Naval aviators from Japan’s Maritime Self Defence Force paid a visit to Canadian Forces Maritime Experimental and Test Ranges Wednesday for a first-hand look at where and how Canadian and U.S. military forces train to seek and destroy potential underwater threats.
The skies and waters of the torpedo test range off Nanoose known as Military Exercise Area Whisky Gulf was a busy patch of the Georgia Straight as five aircraft operating from CFB Comox and at least as many surface vessels from CFMETR worked together to launch training torpedo attacks against a Mk-30 remotely controlled underwater target.
Japanese observers from VP-2, a P-3C Orion antisubmarine squadron, watched, were given a tour of the facilities and oriented with the Mk-30 target and Mk-46 training torpedo before they were taken to the Range Operations Control Centre on Winchelsea Island to watch a Canadian Armed Forces Aurora aircraft track and drop a MK-46 torpedo on the target. That exercise was followed up with a second torpedo “attack” by a Canadian Forces Sea King helicopter.
VP-2 Squadron’s P-3C Orion didn’t drop any training torpedoes, but its aircrew flew the range by following the Aurora’s flight pattern, but at a higher altitude, as its crew also watched the performance of the training torpedoes from the aircraft’s onboard monitoring system.
The P-3 Orion originated as the Lockheed L-188 Electra, a four engine turboprop commercial airliner dating from 1955. The P-3 Orion – the Royal Canadian Airforce’s variant is the CP-140 Aurora – was first developed into an antisubmarine warfare and surveillance aircraft in the 1960s and remains in service with Canadian, U.S. and other military forces around the world.
VP-2 Squadron is on a month-long tour of Canadian and U.S. military installations throughout the Pacific. At CFMETR they learned more about how the range operates. The visit was also intended to enhance the working relationship between Japanese and Canadian forces.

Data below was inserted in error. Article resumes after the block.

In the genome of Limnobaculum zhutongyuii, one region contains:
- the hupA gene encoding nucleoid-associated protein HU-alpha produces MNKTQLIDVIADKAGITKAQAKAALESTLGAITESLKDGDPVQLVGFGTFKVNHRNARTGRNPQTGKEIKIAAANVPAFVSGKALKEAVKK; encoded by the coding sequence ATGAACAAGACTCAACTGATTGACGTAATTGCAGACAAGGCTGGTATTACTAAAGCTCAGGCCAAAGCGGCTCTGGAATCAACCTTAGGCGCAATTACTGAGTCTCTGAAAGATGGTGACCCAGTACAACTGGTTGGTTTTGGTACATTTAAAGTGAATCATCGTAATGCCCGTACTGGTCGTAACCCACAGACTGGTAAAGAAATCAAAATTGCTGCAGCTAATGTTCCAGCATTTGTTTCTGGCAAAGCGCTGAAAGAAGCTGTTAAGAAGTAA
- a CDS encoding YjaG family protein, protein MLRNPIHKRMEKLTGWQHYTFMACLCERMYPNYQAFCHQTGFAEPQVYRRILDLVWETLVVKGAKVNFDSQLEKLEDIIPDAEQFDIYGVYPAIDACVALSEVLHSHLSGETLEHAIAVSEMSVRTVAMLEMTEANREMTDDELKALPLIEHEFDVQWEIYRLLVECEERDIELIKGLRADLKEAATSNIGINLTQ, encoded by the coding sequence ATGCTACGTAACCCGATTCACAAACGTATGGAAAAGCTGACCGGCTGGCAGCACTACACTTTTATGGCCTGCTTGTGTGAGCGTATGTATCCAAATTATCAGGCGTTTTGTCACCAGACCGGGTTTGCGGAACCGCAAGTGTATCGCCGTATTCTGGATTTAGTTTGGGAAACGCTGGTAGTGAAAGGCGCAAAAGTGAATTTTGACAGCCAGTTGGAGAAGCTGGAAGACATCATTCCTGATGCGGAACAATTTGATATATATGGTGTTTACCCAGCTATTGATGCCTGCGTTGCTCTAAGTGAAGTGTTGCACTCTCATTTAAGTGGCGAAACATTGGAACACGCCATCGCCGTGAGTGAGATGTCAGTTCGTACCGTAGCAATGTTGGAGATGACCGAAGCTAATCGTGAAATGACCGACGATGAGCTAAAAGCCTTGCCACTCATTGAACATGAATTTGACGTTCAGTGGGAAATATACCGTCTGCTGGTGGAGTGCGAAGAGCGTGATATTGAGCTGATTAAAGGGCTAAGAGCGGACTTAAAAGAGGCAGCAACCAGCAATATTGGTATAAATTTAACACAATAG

“They’re on a larger Pacific Rim visit,” said Capt. Jeff Manney, CFMETR’s project officer of critical infrastructure. “They’re going to Hawaii and (Naval Air Station) Whidbey Island and they’re looking at other Allied facilities. They fly the same aircraft we do and the Americans do right now. They do a very similar job and it’s basically a chance to see how your allies are working and to get a little familiar with your operations.”
Interviews with squadron members – who were also keen to see how spent torpedoes and targets were recovered – were unfortunately not possible since the only English-fluent members were aboard their aircraft. Several members on the ground had a working understanding of English, but were not comfortable enough speaking it to conduct interviews. An English to Japanese interpreter with the group was able to relay information from Manney and other CFMETR personnel hosting the visit to his squadron mates.
CFMTRE was created in 1965 and is jointly paid for and operated by Canada and the U.S., but U.K, Australian and Japanese naval forces have also conducted tests and training at the facility.
The area was chosen for its depth, about 400 metres, and flat seafloor, which allows for easy tracking and data collection through the use of hydrophone array on the seabed and presents few obstacles for training torpedoes and targets.
No live munitions are ever deployed on the range.
“It was up here in the Strait of Georgia that both sides had arguably the best conditions and waters, for the kind of testing and evaluation that was needed, that was present on the whole west coast of North America,” said Cmdr. Gerry Powell, CFMETR base commander.